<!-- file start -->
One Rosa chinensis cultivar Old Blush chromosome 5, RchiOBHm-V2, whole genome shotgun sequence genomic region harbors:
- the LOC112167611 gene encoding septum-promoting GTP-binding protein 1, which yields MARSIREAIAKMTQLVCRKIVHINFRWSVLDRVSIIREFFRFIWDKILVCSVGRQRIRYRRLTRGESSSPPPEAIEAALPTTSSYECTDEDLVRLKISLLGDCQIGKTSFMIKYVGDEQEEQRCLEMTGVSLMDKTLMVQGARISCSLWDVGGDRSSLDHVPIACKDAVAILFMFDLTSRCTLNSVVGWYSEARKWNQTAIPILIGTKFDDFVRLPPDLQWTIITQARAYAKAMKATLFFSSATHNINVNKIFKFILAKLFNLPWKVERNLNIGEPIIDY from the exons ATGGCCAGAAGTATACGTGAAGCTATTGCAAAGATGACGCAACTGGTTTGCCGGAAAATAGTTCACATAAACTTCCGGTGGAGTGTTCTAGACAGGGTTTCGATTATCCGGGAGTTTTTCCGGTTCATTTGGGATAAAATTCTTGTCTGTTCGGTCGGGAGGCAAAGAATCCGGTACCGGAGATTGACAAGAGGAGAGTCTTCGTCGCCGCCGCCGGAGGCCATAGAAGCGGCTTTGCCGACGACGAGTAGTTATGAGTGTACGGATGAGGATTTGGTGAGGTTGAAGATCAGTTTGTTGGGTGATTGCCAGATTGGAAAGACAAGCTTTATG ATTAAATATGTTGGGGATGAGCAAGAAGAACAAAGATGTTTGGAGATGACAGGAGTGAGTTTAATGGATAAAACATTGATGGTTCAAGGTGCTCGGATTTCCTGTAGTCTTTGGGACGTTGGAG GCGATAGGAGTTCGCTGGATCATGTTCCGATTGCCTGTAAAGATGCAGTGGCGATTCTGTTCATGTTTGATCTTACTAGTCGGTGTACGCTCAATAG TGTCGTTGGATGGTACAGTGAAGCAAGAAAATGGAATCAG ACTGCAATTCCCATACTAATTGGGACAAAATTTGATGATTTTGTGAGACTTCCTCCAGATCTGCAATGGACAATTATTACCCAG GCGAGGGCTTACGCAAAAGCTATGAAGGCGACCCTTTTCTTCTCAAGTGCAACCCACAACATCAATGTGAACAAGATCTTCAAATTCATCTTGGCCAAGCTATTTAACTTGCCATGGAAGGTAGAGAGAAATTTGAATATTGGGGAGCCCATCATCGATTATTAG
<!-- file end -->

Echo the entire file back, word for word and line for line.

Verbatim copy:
One Rosa chinensis cultivar Old Blush chromosome 5, RchiOBHm-V2, whole genome shotgun sequence genomic region harbors:
- the LOC112167611 gene encoding septum-promoting GTP-binding protein 1, which yields MARSIREAIAKMTQLVCRKIVHINFRWSVLDRVSIIREFFRFIWDKILVCSVGRQRIRYRRLTRGESSSPPPEAIEAALPTTSSYECTDEDLVRLKISLLGDCQIGKTSFMIKYVGDEQEEQRCLEMTGVSLMDKTLMVQGARISCSLWDVGGDRSSLDHVPIACKDAVAILFMFDLTSRCTLNSVVGWYSEARKWNQTAIPILIGTKFDDFVRLPPDLQWTIITQARAYAKAMKATLFFSSATHNINVNKIFKFILAKLFNLPWKVERNLNIGEPIIDY from the exons ATGGCCAGAAGTATACGTGAAGCTATTGCAAAGATGACGCAACTGGTTTGCCGGAAAATAGTTCACATAAACTTCCGGTGGAGTGTTCTAGACAGGGTTTCGATTATCCGGGAGTTTTTCCGGTTCATTTGGGATAAAATTCTTGTCTGTTCGGTCGGGAGGCAAAGAATCCGGTACCGGAGATTGACAAGAGGAGAGTCTTCGTCGCCGCCGCCGGAGGCCATAGAAGCGGCTTTGCCGACGACGAGTAGTTATGAGTGTACGGATGAGGATTTGGTGAGGTTGAAGATCAGTTTGTTGGGTGATTGCCAGATTGGAAAGACAAGCTTTATG ATTAAATATGTTGGGGATGAGCAAGAAGAACAAAGATGTTTGGAGATGACAGGAGTGAGTTTAATGGATAAAACATTGATGGTTCAAGGTGCTCGGATTTCCTGTAGTCTTTGGGACGTTGGAG GCGATAGGAGTTCGCTGGATCATGTTCCGATTGCCTGTAAAGATGCAGTGGCGATTCTGTTCATGTTTGATCTTACTAGTCGGTGTACGCTCAATAG TGTCGTTGGATGGTACAGTGAAGCAAGAAAATGGAATCAG ACTGCAATTCCCATACTAATTGGGACAAAATTTGATGATTTTGTGAGACTTCCTCCAGATCTGCAATGGACAATTATTACCCAG GCGAGGGCTTACGCAAAAGCTATGAAGGCGACCCTTTTCTTCTCAAGTGCAACCCACAACATCAATGTGAACAAGATCTTCAAATTCATCTTGGCCAAGCTATTTAACTTGCCATGGAAGGTAGAGAGAAATTTGAATATTGGGGAGCCCATCATCGATTATTAG